King Kog has been one of the most successful cycling blogs to come around in the past decade. This shop was one of the first track bike / fixed gear specialty stores in the world and has always delivered great products. Now, they’ve got a new web shop with product photos by JP Bevins.
Last week, before the SxSW shit storm settled in on Austin, I had some friends in town from New York. Wilis and Josh from King Kog wanted to get out on some trails, see the sites and eat some BBQ, so I arranged just that. For what felt like every single day, Wilis and I were out hitting my normal trail loops I’ve worked out, while still finding time to stop for some rope swing action.
We ended the week with some Austin BBQ and as the guys packed their bikes up in my living room, I could tell they were a little bummed to be leaving… Can you blame ‘em?
Since this Recent Roll is almost 36 exposures, I narrated the photos.
Ok, ok. I’m playing hookie right now from the interwebs and am probably staring down the rear brake yolk on this beaut, ripping through the limestone and singletrack of Austin. There’s something to be said about a bike that’s usually seen from the rear during a race, which is what a lot of Wilis‘ race companions had the pleasure of admiring. Cross bikes aren’t meant to be dainty, precious objects that you wipe down every day. They’re meant to be dirty, muddy and fast.
Wilis showed up to Austin with his Rosko cross bike and it was too clean to shoot photos. We’ve been riding a lot, #corndogging and just having a blast hitting the local trails and hills. After a couple days of that, his bike looked good and happy, i.e. primed to shoot photos. I love Seth Rosko’s work and was very pumped on his grassroots support for King Kog during this year’s cross season. The team did well and the bikes did exceptionally well, even Wilis’ Campagnolo beast saw the podium on more than one occasion.
There’s something very metal about a black bike and this one’s got battle scars just about everywhere, save for the Cadence bar tape. Oh and the Pearl Velo bottle was my touch! We’re both fans of H.G. Wells.
Photo by Wilis Johnson
It’s cross season and King Kog‘s team is out in full swing. Last weekend, Wilis shot some photos of their team, including the ladies! I love this photo so much. I can’t wait to see these two smiling faces in a few weeks. Check out moe muddy action here.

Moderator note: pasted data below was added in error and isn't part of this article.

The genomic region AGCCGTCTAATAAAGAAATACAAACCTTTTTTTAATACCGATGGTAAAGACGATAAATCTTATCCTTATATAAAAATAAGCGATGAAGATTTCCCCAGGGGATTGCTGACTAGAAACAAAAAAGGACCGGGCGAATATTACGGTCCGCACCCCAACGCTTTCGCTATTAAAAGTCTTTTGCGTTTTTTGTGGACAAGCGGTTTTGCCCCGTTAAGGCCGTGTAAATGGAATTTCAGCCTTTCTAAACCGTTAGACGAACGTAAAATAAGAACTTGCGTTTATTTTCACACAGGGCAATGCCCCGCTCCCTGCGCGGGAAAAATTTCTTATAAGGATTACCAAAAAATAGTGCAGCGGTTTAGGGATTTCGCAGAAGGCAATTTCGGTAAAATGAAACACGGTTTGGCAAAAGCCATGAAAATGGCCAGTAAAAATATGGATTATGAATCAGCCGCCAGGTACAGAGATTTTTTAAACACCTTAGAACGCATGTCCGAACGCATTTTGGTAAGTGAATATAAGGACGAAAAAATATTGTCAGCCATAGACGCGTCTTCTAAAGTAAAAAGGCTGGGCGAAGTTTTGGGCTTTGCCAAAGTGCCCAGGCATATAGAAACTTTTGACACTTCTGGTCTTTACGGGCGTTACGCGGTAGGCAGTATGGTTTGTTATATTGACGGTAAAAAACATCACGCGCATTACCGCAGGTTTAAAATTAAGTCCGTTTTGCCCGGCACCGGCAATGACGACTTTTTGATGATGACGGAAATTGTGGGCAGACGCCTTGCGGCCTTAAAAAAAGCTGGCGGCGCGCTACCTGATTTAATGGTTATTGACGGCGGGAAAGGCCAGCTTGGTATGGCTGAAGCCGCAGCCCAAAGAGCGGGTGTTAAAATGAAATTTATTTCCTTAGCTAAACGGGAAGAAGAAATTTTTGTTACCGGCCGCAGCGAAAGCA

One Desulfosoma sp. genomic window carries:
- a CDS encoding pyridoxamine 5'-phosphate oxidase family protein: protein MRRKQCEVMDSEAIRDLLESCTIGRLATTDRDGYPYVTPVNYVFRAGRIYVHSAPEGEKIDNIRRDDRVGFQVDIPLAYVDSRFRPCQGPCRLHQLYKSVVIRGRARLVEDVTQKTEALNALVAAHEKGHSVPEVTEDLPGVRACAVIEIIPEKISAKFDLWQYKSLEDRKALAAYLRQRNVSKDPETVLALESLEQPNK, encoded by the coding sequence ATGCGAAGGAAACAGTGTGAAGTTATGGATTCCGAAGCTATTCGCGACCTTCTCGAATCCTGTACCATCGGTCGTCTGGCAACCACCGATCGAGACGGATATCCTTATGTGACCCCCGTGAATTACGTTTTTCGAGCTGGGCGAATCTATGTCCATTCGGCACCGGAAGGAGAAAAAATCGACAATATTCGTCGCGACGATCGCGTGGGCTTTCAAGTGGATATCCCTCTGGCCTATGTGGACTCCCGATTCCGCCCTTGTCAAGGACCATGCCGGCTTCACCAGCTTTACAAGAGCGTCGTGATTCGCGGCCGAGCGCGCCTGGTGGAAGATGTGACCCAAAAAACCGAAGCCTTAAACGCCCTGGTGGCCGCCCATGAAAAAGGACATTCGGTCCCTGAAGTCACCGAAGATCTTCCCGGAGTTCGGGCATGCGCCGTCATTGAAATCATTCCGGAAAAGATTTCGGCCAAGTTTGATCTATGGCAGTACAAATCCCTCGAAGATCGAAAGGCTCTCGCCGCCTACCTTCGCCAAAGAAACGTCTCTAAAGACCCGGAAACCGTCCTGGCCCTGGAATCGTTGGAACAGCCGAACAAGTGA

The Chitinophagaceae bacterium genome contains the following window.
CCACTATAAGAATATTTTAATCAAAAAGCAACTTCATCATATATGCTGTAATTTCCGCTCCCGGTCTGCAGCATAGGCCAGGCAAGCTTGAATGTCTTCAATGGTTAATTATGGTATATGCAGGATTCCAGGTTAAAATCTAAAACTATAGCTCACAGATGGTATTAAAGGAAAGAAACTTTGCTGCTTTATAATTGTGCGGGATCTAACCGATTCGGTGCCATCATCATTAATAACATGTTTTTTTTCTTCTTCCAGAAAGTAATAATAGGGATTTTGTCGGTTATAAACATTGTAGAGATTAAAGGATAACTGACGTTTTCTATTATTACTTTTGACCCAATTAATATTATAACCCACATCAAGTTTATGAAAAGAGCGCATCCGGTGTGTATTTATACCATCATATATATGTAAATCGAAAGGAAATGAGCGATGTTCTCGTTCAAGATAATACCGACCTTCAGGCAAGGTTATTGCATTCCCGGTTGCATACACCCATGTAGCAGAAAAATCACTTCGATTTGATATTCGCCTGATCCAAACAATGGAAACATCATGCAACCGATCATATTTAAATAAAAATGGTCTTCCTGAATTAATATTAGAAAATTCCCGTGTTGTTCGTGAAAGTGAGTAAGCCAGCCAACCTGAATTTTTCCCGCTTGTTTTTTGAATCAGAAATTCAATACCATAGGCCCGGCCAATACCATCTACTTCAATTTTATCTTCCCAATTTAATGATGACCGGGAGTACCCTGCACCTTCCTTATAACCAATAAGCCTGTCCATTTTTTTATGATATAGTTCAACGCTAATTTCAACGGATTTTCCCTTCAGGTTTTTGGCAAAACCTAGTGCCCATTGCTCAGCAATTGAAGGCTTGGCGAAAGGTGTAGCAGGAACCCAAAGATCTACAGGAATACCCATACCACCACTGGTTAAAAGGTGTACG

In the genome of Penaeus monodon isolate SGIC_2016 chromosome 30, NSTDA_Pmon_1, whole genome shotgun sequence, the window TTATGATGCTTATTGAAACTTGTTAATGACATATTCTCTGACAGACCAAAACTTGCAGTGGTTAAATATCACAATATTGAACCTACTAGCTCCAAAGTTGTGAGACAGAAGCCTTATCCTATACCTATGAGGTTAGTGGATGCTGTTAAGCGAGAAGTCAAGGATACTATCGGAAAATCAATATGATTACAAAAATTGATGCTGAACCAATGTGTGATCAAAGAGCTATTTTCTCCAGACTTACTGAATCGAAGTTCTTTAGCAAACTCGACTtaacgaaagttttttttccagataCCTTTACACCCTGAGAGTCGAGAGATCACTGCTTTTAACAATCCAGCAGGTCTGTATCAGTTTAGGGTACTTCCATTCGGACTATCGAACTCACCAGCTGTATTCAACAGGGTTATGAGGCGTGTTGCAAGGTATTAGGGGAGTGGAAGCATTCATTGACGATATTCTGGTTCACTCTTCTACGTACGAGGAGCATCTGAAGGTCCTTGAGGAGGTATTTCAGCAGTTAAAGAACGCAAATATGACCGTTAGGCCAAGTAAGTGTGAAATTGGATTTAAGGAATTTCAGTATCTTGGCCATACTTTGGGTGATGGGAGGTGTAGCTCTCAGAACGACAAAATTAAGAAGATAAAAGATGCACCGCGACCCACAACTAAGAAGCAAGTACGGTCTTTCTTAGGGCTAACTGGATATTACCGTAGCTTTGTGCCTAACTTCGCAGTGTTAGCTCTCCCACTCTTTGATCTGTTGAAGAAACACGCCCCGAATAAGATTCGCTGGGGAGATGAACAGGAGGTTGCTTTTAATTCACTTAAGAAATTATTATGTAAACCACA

I have long admired the work of Peter Sutherland and it appears Thule feels the same way, enough to let him film 6 videos named “The Way I Roll“. Featuring Salvador “Sal” Barbier, Lucas Brunelle, Nicole Duke, Chris Van Dine, Gina Marie Scardino and Seth Rosko (will be posted shortly).
This rules so much. In celebration of the Tour, and the KOM jersey, King Kog printed up a run of tanks. Scoop one here.
It’s hard to introduce this shop without talking about how they were one of the first track bike-specific shops in the US. At the time, you could count them on one hand and King Kog‘s been on people’s radar for almost 10 years. In recent years, King Kog went from a tiny space on an industrial block to a large, full-service bike shop, right off Graham avenue in Williamsburg, Brooklyn. While they still cater to track bikes, King Kog also stocks vintage road bikes and cycling apparel. Chances are, if you’ve got a classic build to finish off, King Kog has that stem you’re looking for and maybe the matching jersey.
Click on the above photo to launch the gallery, or here to open in a new tab.
I’ve still got posts trickling in from my trip to NYC for the Red Hook Crit. One photoset I’ve spent a good amount of time on is my Shop Visit to King Kog. More to come next week and the Necronomicog package will go up soon so save that payday cash!
Don’t forget to ride your bike, hang with friends and take it easy this weekend.
Over the past few years, these Serotta track bikes have been floating around NYC due to them being sold at various swaps in the area. Serotta made these frames for the junior track league at T-Town and they came equipped, full Mavic Pista with my favorite headsets. While the tool is notoriously difficult to find, you can’t beat the aesthetic. It’s like a Campagnolo Contax model (Record, Chorus, C-Record) had a bastard lovechild with a Dura Ace 7200.
I’m still going through my photos from my Shop Visit to King Kog, where this was shot. Expect them to be posted shortly!